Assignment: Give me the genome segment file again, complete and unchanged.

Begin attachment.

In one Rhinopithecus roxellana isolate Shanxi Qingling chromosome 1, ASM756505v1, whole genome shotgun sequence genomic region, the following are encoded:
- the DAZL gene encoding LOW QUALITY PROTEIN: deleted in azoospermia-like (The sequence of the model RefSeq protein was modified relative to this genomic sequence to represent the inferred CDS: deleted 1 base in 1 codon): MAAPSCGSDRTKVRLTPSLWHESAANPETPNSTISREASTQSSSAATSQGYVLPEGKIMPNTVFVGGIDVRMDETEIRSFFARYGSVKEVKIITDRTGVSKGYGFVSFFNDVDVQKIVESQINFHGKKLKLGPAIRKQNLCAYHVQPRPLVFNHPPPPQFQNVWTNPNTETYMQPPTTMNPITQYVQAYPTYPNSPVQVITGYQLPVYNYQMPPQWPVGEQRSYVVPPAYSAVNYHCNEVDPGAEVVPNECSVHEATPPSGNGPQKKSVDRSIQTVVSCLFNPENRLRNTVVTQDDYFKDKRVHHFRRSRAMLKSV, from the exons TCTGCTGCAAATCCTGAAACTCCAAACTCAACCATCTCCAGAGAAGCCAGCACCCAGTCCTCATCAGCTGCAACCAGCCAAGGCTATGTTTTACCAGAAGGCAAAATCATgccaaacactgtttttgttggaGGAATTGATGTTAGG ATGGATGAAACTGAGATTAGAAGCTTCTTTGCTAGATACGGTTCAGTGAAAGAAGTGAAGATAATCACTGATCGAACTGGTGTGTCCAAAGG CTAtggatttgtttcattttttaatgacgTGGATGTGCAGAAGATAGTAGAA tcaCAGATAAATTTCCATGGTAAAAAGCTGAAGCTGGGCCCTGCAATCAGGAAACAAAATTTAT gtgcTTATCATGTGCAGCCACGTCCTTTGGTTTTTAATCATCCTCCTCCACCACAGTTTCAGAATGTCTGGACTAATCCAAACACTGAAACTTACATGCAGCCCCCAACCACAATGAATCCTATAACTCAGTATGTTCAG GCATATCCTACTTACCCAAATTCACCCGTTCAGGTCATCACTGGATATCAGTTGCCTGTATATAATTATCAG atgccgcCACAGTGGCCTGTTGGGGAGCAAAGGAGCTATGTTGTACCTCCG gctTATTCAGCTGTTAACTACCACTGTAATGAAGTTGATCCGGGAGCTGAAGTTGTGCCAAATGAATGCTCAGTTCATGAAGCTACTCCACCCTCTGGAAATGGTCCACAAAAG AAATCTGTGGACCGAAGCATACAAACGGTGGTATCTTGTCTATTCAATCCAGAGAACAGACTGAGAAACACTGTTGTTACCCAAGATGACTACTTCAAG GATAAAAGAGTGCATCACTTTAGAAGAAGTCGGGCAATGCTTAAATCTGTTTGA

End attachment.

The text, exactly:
In one Rhinopithecus roxellana isolate Shanxi Qingling chromosome 1, ASM756505v1, whole genome shotgun sequence genomic region, the following are encoded:
- the DAZL gene encoding LOW QUALITY PROTEIN: deleted in azoospermia-like (The sequence of the model RefSeq protein was modified relative to this genomic sequence to represent the inferred CDS: deleted 1 base in 1 codon): MAAPSCGSDRTKVRLTPSLWHESAANPETPNSTISREASTQSSSAATSQGYVLPEGKIMPNTVFVGGIDVRMDETEIRSFFARYGSVKEVKIITDRTGVSKGYGFVSFFNDVDVQKIVESQINFHGKKLKLGPAIRKQNLCAYHVQPRPLVFNHPPPPQFQNVWTNPNTETYMQPPTTMNPITQYVQAYPTYPNSPVQVITGYQLPVYNYQMPPQWPVGEQRSYVVPPAYSAVNYHCNEVDPGAEVVPNECSVHEATPPSGNGPQKKSVDRSIQTVVSCLFNPENRLRNTVVTQDDYFKDKRVHHFRRSRAMLKSV, from the exons TCTGCTGCAAATCCTGAAACTCCAAACTCAACCATCTCCAGAGAAGCCAGCACCCAGTCCTCATCAGCTGCAACCAGCCAAGGCTATGTTTTACCAGAAGGCAAAATCATgccaaacactgtttttgttggaGGAATTGATGTTAGG ATGGATGAAACTGAGATTAGAAGCTTCTTTGCTAGATACGGTTCAGTGAAAGAAGTGAAGATAATCACTGATCGAACTGGTGTGTCCAAAGG CTAtggatttgtttcattttttaatgacgTGGATGTGCAGAAGATAGTAGAA tcaCAGATAAATTTCCATGGTAAAAAGCTGAAGCTGGGCCCTGCAATCAGGAAACAAAATTTAT gtgcTTATCATGTGCAGCCACGTCCTTTGGTTTTTAATCATCCTCCTCCACCACAGTTTCAGAATGTCTGGACTAATCCAAACACTGAAACTTACATGCAGCCCCCAACCACAATGAATCCTATAACTCAGTATGTTCAG GCATATCCTACTTACCCAAATTCACCCGTTCAGGTCATCACTGGATATCAGTTGCCTGTATATAATTATCAG atgccgcCACAGTGGCCTGTTGGGGAGCAAAGGAGCTATGTTGTACCTCCG gctTATTCAGCTGTTAACTACCACTGTAATGAAGTTGATCCGGGAGCTGAAGTTGTGCCAAATGAATGCTCAGTTCATGAAGCTACTCCACCCTCTGGAAATGGTCCACAAAAG AAATCTGTGGACCGAAGCATACAAACGGTGGTATCTTGTCTATTCAATCCAGAGAACAGACTGAGAAACACTGTTGTTACCCAAGATGACTACTTCAAG GATAAAAGAGTGCATCACTTTAGAAGAAGTCGGGCAATGCTTAAATCTGTTTGA